The U.S. cable giant made an all-cash offer of $65 billion to acquire much of Fox’s film and television assets, its international holdings and its stake in the Hulu streaming service. The $35-per-share offer represents a 19% premium on Disney’s $52.4 billion all-stock offer for the same assets.
“We have long admired what the Murdoch family has built at 21st Century Fox,” wrote Comcast CEO Brian Roberts in a letter addressed to Rupert, Lachlan and James Murdoch (read it in full below). “And our meetings last year, we came away convinced that the 21CF businesses to be sold are highly complimentary to ours, and that our company would be the right strategic home for them.”
Comcast Raising $4.5 Billion In Fresh Cash To Refinance Outstanding Debt
Roberts expressed disappointment in Fox’s selection last year of Disney as its deal partner, despite Comcast’s more lucrative all-cash offer. The company decided to sweeten the deal following yesterday’s ruling in the AT&T-Time Warner antitrust case.
Comcast confirmed last month it planned to make a rich counter-offer for Fox, but appeared to be awaiting the outcome of the AT&T-Time Warner merger that was being challenged in court by the U.S. Department of Justice. Judge Richard Leon yesterday eviscerated the DOJ’s arguments in seeking to block the deal on an untested theory of competitive harm by the combining of two companies whose businesses do not overlap.
“The clarity of his opinion and his urging of the DOJ not to appeal this decision (as a means of disrupting the transaction, which must close by June 21) will likely be interpreted by Comcast as a green light to bid for Fox’s assets,” notes media analyst Michael Nathanson.
The decision clarified an uncertain regulatory environment and emboldened the cable operator to make its move on Fox. Nathanson predicted a $40-per-share bid for Fox’s assets, well in excess of its earlier $34.41 offer. He and other Wall Street analysts expect Disney to match Comcast’s offer, potentially taking on $37 billion in debt to do so.
“We continue to believe that Disney has the superior balance sheet, cost of debt, equity and rationale to emerge victorious over Comcast in a bidding war,” Nathanson writes. “The question is will Disney’s board and management go to the mat on this transaction? We think the answer is yes.”
In its offer letter today Comcast matched Disney’s commitments to Fox, including the same $2.5 billion termination fee if the deal fails to close, and offer to reimburse Fox for the $1.5 billion break-up fee it would pay Disney for walking away from the deal.
Comcast also promised the same divestiture package as Disney, agreeing to sell off thee regional sports networks or any part of the business representing pre-tax earnings of up to $500 million.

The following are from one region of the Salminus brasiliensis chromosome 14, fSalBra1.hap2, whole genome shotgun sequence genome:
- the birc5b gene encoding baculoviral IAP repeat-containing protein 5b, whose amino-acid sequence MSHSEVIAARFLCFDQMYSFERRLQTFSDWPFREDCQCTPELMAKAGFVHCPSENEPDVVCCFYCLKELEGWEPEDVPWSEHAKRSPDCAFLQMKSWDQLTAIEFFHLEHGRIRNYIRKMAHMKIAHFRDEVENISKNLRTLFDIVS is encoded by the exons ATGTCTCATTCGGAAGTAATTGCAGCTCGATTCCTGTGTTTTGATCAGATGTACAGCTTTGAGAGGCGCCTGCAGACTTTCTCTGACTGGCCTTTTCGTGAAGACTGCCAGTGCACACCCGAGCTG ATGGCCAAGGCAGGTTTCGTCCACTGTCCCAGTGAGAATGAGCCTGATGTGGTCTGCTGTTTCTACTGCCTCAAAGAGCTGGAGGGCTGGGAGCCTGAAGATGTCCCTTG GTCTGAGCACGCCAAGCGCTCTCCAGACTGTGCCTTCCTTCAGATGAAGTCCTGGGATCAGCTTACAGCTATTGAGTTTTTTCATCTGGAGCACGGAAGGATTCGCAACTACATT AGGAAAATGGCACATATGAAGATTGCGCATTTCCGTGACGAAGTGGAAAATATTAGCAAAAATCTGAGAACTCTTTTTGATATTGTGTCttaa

Significantly, it would also cover any tax obligations from the transaction.
For Comcast, which is largely a domestic company, Fox represents a major leap onto the global stage. Fox’s 39% stake in the UK’s Sky and in Star India would boost the U.S. cable operator’s international income to 25% of revenue. The math was obviously a key driver of Comcast’s pending $31 billion bid for Sky; both acquisitions will now be pursued concurrently.
New sources of revenue would bolster Comcast’s bottom line as it copes with a structural decline in pay TV business in the U.S. as price-sensitive consumers cancel their subscriptions or opt for lower-cost video services.
Fox’s entertainment assets — its film and television studios, the Fox film franchises and deep library, the FX and National Geographic cable TV networks, and 22 cash-cow regional sports networks — would enhance Comcast’s entertainment portfolio. The company already owns NBCUniversal and DreamWorks Animation and America’s largest cable TV system.
Such an entertainment arsenal would be valuable in building a direct-to-consumer service, as Disney cited as part of rationale for its own offer for Fox.
Through a Fox deal, Comcast would gain a controlling interest in the fast-growing Hulu streaming service, in which it now shares a one-third stake with Fox and Disney; Time Warner holds a 10% stake in the over-the-top service.
Hulu helps make Fox “a kingmaker asset,” in the view of UBS analyst John Hodulik. In a research note, he wrote that acquiring Fox would help Comcast gain of Hulu, with its 20M subscribers and the potential to challenge dominant Netflix.
Comcast will need to convince Fox’s board of directors — and ultimately, its shareholders — that the deal would not pose greater regulatory risks than Disney’s offer. That’s no trivial consideration, since the U.S. government imposed conditions on Comcast’s 2011 purchase of NBCUniversal to protect competition.
Roberts addressed this head-on in his letter to the Murdochs.
“We are … highly confident that our proposed transaction will obtain all necessary regulatory approvals in a timely manner and that our transaction is as or more likely to receive regulatory approval than the Disney transaction,” Roberts wrote.
He also urged swift action, noting that Disney and Fox’s shareholders are scheduled to vote July 10 on that deal.
“We are available to meet at any time to answer questions of the board, management or your advisors, so that you are in a position to validate the superiority of our offer, and negotiate and enter into a merger agreement, as soon as possible thereafter, Roberts wrote.